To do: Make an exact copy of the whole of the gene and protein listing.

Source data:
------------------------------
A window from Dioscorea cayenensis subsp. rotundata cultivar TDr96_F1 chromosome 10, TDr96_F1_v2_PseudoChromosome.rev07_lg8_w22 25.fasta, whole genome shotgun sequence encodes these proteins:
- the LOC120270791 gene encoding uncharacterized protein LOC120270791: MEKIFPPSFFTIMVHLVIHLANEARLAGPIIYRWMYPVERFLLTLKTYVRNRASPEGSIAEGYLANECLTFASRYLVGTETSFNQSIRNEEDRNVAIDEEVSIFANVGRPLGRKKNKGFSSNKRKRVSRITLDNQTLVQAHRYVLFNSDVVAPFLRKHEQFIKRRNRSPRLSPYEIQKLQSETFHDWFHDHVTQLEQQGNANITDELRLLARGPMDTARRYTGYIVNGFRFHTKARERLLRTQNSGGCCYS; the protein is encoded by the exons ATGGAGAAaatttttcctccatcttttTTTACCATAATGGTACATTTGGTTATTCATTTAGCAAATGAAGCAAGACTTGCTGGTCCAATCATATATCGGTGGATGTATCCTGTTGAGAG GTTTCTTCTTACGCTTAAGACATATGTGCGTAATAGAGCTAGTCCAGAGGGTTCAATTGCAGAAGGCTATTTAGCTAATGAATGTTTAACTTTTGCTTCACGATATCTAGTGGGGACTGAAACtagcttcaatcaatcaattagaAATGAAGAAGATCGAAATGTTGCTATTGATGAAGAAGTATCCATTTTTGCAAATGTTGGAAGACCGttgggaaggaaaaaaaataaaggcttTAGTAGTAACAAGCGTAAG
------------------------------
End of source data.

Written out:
A window from Dioscorea cayenensis subsp. rotundata cultivar TDr96_F1 chromosome 10, TDr96_F1_v2_PseudoChromosome.rev07_lg8_w22 25.fasta, whole genome shotgun sequence encodes these proteins:
- the LOC120270791 gene encoding uncharacterized protein LOC120270791: MEKIFPPSFFTIMVHLVIHLANEARLAGPIIYRWMYPVERFLLTLKTYVRNRASPEGSIAEGYLANECLTFASRYLVGTETSFNQSIRNEEDRNVAIDEEVSIFANVGRPLGRKKNKGFSSNKRKRVSRITLDNQTLVQAHRYVLFNSDVVAPFLRKHEQFIKRRNRSPRLSPYEIQKLQSETFHDWFHDHVTQLEQQGNANITDELRLLARGPMDTARRYTGYIVNGFRFHTKARERLLRTQNSGGCCYS; the protein is encoded by the exons ATGGAGAAaatttttcctccatcttttTTTACCATAATGGTACATTTGGTTATTCATTTAGCAAATGAAGCAAGACTTGCTGGTCCAATCATATATCGGTGGATGTATCCTGTTGAGAG GTTTCTTCTTACGCTTAAGACATATGTGCGTAATAGAGCTAGTCCAGAGGGTTCAATTGCAGAAGGCTATTTAGCTAATGAATGTTTAACTTTTGCTTCACGATATCTAGTGGGGACTGAAACtagcttcaatcaatcaattagaAATGAAGAAGATCGAAATGTTGCTATTGATGAAGAAGTATCCATTTTTGCAAATGTTGGAAGACCGttgggaaggaaaaaaaataaaggcttTAGTAGTAACAAGCGTAAG